Delaying Umbilical Cord Clamping

Clamping and cutting of the umbilical cord should be delayed for three minutes after birth, particularly for pre-term infants, suggests a senior doctor, Dr. Andrew Weeks, in the British Medical Journal. 28/08/2007.
Early clamping and cutting of the umbilical cord is widely practiced as part of the management of labor, but recent studies suggest that it may be harmful to the baby. Dr Andrew Weeks, a senior lecturer in obstetrics at the University of Liverpool, looked at the evidence behind cord clamping. For the mother, trials show that early cord clamping has no ill effects, he writes. But what about the baby?

At birth, he says, the umbilical cord sends oxygen-rich blood to the lungs until breathing establishes. When a baby is born it must transfer from receiving oxygen from the placenta to receiving oxygen from its lungs. For this to happen, the baby’s lungs must first expand, and the burst of blood from the umbilical cord helps to get the newborn’s lungs to expand properly. So as long as the cord is unclamped, the average transfusion to the newborn is equivalent to 21 percent of the neonate’s final blood volume and three quarters of the transfusion occurs in the first minute after birth. For babies born at term, the main effect of this large autotransfusion is to increase their iron status.

This may be lifesaving in areas where anemia is endemic. In the developed world, however, there have been concerns that it could increase the risk of abnormally high levels of red blood cells and bile pigments in the bloodstream often leading to jaundice. But trials has shown this is not the case.

Umbilical cord blood is a baby’s life blood until its birth. It contains stem cells, red blood cells, and more recently scientists have discovered that umbilical cord blood contains cancer-fighting T-cells.
For pre-term babies the beneficial effects of delayed clamping is greater, he says. Delayed clamping is consistently associated with reductions in anemia, bleeding in the brain, and the need for transfusion.
He proposes that in normal births, delaying cord clamping for three minutes with the baby on the mother’s abdomen should not be too difficult. The situation is a little more complex for babies born by caesarean section or for those who need support soon after birth. Nevertheless, it is these babies who may benefit most from a delay in cord clamping. For them, a policy of ‘wait a minute’ would be pragmatic, he says.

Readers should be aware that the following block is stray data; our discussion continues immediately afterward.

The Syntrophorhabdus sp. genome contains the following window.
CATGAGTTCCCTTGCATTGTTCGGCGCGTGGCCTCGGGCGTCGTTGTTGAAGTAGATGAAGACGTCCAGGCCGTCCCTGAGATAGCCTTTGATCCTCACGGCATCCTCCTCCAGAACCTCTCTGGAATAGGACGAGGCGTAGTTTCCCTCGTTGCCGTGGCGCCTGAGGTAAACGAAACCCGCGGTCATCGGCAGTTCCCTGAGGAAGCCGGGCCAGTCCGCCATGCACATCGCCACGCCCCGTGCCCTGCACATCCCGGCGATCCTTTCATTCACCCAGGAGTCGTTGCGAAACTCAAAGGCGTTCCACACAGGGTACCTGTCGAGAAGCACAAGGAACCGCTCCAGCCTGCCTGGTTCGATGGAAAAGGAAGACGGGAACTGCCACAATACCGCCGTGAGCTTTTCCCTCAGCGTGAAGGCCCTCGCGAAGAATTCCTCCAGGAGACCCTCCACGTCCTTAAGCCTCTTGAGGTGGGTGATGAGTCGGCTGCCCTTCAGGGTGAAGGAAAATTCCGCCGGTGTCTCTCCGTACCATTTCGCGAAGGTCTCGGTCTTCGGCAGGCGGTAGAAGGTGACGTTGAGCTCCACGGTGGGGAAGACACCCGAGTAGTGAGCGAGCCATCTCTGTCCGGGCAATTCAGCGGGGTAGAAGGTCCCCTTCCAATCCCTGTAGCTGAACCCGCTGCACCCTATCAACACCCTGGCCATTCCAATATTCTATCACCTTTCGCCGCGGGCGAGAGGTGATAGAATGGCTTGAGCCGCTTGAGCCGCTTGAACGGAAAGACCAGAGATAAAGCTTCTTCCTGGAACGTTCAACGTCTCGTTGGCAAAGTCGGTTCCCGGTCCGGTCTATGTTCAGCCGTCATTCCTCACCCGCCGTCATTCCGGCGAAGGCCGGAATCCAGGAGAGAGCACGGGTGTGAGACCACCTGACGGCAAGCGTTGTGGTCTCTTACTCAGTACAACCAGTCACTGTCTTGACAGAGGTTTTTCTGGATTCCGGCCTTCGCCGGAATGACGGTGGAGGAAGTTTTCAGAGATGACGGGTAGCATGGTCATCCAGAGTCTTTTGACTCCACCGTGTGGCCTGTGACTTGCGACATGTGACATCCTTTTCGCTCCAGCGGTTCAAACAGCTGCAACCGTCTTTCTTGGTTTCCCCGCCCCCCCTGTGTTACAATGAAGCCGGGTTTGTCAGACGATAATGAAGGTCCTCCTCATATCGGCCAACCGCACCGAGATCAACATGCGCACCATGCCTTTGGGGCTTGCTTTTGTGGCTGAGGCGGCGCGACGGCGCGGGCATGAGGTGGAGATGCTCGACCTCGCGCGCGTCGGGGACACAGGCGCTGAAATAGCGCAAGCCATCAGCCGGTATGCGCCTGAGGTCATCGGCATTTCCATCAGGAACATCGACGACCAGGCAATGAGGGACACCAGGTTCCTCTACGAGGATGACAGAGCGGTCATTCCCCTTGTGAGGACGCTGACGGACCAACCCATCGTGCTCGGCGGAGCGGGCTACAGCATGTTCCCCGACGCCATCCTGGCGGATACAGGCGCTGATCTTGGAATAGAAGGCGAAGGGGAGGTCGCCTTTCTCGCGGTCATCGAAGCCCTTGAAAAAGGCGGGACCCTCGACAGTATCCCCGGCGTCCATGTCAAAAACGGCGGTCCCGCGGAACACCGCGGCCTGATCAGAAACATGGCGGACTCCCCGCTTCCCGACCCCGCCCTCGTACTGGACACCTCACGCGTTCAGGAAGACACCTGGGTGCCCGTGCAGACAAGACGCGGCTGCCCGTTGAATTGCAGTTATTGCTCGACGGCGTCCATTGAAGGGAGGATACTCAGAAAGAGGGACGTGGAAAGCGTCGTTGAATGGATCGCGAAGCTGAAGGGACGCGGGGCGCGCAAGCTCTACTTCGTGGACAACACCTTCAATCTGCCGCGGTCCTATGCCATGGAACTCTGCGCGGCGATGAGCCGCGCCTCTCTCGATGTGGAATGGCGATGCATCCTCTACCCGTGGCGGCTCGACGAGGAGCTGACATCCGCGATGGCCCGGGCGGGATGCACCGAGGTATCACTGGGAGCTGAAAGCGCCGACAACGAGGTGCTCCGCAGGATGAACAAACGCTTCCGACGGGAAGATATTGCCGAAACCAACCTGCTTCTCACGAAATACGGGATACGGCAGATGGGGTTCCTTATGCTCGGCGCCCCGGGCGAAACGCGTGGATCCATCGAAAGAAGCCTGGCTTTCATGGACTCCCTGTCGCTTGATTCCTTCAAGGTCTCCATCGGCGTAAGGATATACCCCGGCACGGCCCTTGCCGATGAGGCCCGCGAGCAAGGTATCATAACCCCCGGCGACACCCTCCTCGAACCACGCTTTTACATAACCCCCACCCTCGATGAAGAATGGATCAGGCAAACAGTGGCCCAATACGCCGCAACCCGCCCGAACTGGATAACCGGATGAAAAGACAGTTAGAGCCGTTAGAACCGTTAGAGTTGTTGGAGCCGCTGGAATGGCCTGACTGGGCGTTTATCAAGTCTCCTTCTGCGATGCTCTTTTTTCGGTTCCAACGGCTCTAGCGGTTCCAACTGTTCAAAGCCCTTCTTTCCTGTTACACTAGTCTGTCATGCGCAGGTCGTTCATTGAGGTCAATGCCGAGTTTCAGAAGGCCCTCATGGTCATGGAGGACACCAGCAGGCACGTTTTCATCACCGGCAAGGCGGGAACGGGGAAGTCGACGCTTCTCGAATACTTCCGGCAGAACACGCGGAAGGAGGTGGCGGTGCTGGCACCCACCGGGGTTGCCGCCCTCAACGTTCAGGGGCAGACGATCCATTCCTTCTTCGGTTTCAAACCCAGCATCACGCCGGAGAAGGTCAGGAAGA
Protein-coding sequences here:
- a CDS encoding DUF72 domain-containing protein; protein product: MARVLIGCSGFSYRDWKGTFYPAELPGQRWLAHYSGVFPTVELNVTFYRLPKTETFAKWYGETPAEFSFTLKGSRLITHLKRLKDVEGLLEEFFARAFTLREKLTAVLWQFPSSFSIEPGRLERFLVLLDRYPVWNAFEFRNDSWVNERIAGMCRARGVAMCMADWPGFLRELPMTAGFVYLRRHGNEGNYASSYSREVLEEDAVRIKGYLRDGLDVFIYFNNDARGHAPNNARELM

The World Health Organization’s (WHO) policy supports delayed cord clamping, stating:

“The optimal time to clamp the umbilical cord for all infants regardless of gestational age or fetal weight is when the circulation in the cord has ceased, and the cord is flat and pulseless (approximately 3 minutes or more after birth).” 

They continue:
“Clamping the umbilical cord immediately (within the first 10 to 15 seconds after delivery) prevents the newborn from receiving adequate blood volume and consequently sufficient iron stores.
Immediate cord clamping has been shown to increase the incidence of iron deficiency and anemia during the first half of infancy, with lower birth weight. Waiting to clamp the umbilical cord allows a physiological transfer of placental blood to the infant which provides sufficient iron reserves for the first 6 to 8 months of life, preventing or delaying the development of iron deficiency …

For premature and low birth weight infants, immediate cord clamping can also increase the risk of intraventricular hemorrhage and late-onset sepsis.13 In addition, immediate cord clamping in these infants increases the need for blood transfusions for anemia and low blood pressure infants and infants born to iron-deficient mothers being at particular risk …

Numerous research studies and experts are also confirming that waiting to clamp the cord offers significant benefits. Among them:
• In the Journal of Cellular and Molecular Medicine, researchers say delayed cord clamping is “mankind’s first stem cell transfer and propose that it should be encouraged in normal births.”
• In a BMJ editorial, James Neilson, professor of obstetrics and gynecology, states that delayed clamping should be practiced.

Resources, Support:
“Early versus delayed umbilical cord clamping in preterm infants”. Rabe H, Reynolds GJ, Diaz-Rosello JL (Cochrane Review)

ACOG Recommends Delayed Umbilical Cord Clamping for All Healthy Infants